This post is a continuation of my series on adopting healthy practices that enable an organization to make the agile transformation. You can read the first six parts of this series here:
In Part IV (Key Players) we discussed that an important role that someone on projects at your organization must play is that of a leader of the development resources, or Development Lead. People staffed in this role, whether the sole proprietor of a startup or a technical leader assigned to a project such as an architect or senior consultant, are tasked with more thought collaboration and less reliance on technical savvy in an organization.
There are five key skills that help a development lead shine in agile organizations.
Predictably, it’s important that people tasked with leading the development activities of projects at agile organizations be competent at refactoring. The ability to bring experience from real projects (sometimes failures bring more experience than wildly successful ones) and to apply this to a rapidly changing codebase is increasingly important, because on an agile project the design of key modules and patterns is going to change somewhat regularly. Experience with modern source control solutions; modern architectural patterns and their tradeoffs, refactoring features in IDE’s like Visual Studio, Eclipse, and Resharper; and some competency with the technologies involved are all good ingredients for refactoring success.
It’s also important to have a Development Lead who is aware of their shortcomings. A lead who solicits input from other team members on their own, and who offers more of their time to do reviews of design and code is the type of person we’re looking for. A person with great technical skills will produce functional code. A person with great technical collaboration skills will produce a team of producers of functional code. A goal for Development Leads should be to create a culture of “sustainable autonomy”. Developers on their team should be able to prioritize their own bugs, gather their own requirement clarifications, and assign themselves to new work as other items are finished without constant oversight by them. Though junior developers on an agile team may require more oversight, this should be the exception, and not the rule. Development Leads may take the drivers’ seat in making some of the initial process and technical decisions at the beginning of a project or sprint, but the changes that occur when the theoretical gets concrete (as most agile projects are light on up-front technical decisions, preferring decisions made at the latest responsible moment) should be team driven. Doing this diversifies some of the leadership skills across the team instead of centralizing it on one star player. It’s still important to have one technical final arbiter of decisions at which the buck stops however.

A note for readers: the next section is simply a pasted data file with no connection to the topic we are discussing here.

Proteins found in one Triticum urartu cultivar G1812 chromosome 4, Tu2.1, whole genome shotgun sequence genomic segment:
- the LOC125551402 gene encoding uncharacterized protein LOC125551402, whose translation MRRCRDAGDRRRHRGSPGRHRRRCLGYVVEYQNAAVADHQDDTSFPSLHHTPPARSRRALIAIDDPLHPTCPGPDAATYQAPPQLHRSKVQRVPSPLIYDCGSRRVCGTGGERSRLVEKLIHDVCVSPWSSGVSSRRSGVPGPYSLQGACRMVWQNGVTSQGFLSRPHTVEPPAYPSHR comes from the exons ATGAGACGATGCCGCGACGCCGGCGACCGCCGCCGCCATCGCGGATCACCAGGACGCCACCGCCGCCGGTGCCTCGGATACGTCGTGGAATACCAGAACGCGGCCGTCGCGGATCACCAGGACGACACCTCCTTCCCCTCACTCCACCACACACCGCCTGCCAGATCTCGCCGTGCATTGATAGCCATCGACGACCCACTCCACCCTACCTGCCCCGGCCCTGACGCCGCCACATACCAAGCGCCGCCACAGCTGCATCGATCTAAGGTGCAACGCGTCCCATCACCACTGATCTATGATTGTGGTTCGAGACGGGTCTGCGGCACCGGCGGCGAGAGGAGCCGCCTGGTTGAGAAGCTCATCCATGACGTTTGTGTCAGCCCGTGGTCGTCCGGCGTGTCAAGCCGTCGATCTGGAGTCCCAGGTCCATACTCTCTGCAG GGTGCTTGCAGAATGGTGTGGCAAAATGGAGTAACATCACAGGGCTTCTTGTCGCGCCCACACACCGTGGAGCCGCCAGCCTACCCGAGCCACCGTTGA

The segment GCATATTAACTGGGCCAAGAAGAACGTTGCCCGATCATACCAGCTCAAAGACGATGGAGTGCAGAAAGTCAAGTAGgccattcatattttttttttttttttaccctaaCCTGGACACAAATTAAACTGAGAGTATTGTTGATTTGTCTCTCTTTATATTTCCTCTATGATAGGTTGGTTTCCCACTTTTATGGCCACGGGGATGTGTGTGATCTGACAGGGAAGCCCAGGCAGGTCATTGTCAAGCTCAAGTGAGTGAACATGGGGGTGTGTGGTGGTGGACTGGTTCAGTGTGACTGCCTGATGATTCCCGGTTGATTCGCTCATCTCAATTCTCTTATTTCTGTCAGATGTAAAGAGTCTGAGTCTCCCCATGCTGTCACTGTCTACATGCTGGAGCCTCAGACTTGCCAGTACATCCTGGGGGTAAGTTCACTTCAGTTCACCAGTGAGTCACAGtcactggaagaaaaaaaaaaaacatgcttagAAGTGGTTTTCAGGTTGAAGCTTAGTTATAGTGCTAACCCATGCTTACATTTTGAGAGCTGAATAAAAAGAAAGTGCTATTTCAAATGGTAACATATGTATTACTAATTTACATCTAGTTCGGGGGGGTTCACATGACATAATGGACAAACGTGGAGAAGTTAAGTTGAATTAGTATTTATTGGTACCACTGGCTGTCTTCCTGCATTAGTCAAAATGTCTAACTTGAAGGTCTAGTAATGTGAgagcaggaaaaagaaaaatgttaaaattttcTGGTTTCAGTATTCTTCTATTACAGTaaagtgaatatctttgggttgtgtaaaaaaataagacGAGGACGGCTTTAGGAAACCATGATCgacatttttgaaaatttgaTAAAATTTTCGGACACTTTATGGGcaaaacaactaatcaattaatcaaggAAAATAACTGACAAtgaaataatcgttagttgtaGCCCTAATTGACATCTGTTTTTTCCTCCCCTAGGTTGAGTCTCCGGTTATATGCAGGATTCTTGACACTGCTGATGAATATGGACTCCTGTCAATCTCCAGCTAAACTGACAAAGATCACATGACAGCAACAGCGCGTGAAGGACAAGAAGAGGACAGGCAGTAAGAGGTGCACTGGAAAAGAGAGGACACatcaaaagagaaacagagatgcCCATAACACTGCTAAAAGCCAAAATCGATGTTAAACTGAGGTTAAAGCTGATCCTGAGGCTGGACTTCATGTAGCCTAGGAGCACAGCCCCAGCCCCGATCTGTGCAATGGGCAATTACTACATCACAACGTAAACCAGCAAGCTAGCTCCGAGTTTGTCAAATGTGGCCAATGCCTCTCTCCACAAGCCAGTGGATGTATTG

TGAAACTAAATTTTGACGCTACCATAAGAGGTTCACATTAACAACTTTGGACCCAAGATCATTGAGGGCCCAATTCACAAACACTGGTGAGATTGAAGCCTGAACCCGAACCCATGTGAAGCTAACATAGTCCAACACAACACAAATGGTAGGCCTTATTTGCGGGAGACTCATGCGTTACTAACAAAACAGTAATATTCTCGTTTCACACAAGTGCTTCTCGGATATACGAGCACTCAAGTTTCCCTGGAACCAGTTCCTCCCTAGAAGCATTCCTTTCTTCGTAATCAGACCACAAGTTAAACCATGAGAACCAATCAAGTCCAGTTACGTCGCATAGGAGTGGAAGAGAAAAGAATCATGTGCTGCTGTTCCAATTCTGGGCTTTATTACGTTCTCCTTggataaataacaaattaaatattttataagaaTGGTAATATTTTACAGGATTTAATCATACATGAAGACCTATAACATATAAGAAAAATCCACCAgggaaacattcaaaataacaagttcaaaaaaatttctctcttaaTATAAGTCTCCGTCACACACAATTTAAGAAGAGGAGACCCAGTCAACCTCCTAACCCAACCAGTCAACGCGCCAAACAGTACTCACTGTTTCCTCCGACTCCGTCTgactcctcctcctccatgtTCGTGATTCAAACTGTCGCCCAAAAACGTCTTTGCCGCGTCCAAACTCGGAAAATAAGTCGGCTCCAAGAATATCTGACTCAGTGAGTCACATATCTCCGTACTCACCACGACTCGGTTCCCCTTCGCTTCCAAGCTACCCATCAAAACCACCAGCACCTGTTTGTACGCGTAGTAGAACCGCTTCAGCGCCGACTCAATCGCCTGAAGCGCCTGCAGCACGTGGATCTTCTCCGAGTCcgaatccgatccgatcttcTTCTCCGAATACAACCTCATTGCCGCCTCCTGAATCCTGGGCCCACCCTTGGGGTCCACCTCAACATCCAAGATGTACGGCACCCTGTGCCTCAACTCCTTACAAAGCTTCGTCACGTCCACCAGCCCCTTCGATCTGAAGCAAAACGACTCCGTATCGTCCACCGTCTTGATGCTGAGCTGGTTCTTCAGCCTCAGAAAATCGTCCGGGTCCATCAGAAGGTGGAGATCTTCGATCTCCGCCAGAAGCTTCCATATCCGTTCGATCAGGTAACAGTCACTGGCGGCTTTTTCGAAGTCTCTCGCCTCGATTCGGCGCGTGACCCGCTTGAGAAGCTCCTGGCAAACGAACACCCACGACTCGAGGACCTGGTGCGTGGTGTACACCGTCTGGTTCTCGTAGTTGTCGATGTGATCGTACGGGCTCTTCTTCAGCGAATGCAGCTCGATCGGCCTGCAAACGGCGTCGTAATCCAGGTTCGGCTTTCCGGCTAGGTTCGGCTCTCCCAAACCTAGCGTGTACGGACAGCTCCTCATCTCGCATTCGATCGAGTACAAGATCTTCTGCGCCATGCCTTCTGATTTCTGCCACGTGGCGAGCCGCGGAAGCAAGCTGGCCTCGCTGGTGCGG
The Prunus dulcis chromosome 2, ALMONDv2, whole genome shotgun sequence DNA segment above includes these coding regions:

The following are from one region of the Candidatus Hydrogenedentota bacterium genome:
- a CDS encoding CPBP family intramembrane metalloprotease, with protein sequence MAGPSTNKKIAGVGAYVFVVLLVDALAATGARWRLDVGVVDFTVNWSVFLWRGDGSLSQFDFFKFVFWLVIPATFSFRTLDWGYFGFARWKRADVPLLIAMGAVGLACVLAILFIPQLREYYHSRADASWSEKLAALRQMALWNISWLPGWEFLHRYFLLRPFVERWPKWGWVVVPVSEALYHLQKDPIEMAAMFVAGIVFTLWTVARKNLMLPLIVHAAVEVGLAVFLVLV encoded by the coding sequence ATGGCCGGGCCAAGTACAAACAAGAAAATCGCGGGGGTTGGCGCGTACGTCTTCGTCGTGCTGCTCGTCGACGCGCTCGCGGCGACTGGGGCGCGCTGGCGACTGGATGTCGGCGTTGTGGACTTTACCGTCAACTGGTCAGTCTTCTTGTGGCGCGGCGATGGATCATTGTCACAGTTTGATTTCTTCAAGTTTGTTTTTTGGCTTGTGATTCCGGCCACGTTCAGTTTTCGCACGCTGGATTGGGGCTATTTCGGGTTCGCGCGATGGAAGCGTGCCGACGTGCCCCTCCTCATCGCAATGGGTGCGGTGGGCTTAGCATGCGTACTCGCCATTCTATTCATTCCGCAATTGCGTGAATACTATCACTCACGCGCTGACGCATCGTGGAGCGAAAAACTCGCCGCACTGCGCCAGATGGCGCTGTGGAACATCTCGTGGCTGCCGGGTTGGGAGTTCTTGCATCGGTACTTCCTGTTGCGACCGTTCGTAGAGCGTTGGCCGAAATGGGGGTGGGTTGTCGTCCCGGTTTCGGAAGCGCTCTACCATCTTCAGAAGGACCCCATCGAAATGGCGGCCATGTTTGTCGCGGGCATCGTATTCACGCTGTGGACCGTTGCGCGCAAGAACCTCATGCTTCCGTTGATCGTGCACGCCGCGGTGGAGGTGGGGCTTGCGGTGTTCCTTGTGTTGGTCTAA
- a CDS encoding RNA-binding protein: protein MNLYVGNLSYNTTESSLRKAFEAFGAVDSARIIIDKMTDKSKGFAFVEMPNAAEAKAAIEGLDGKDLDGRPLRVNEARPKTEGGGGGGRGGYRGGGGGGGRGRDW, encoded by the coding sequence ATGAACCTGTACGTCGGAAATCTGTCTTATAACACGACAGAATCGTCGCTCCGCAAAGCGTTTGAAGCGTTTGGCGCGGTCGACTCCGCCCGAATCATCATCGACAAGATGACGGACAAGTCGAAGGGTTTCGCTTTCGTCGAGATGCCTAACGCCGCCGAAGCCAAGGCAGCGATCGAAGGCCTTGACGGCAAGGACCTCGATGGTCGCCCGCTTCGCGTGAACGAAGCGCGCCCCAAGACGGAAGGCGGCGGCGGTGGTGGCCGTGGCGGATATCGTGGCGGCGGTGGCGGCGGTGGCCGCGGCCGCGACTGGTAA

Written, presented, and oral communication
This one’s pretty self explanatory but it’s so important it really has to be worked on to be harnessed. A development lead should work to be better at conveying information, in a variety of formats, to a variety of audiences, and then gathering and interpreting feedback from that conveyance. This means good grammar, spelling, email voice/attitude consideration of audience, and even selection of media. This is a foundation upon which the other skills needed by a solid Development Lead rest.
It also bears repeating from the Key Players post that communication with business resources is of the utmost importance to Development Leads. A good lead has an ability to provide the right analogies and information to convey ideas without being overly technical, and makes business people feel excited when discussing ideas with them instead of intimidated. Business resources should feel like “this is the person who’s going to turn my ideas into reality” instead of “this is the person who’s going to change all my ideas to fit technology limitations”. People on both the business and development side of the fence live day to day with the reality that at times software vision must bend to the unfortunate compromises of technical limitations, but a good development lead puts energy on what can be done instead. You want a person who sees the process of cultivating a project out of agile processes to be one who sees the cup “half full”. This doesn’t mean being a well-to-please, but rather someone who works tirelessly to find an acceptable level of functionality to solve the business problem within technical constraints.
This ability to compromise also extends its benefit when a Development Lead must consider budget and schedule constraints when weighing tradeoffs of technical decisions. Every time dependency injection, testing approach, partner integration patterns, or any other aspect of the design of the software is on the table; a good lead considers the true weight of each factor (and not just their own position) for all involved and strives to make the right decision for users of the software and the business. This more often than not means accepting a difficult technical limitation in favor of meeting a requirement or a deadline. It is still important in these situations to document the limitations imposed by weighted decisions both to keep track of addressing them later and to prevent accusations of ignorance should the limitations become politically stressful for the customer or organization.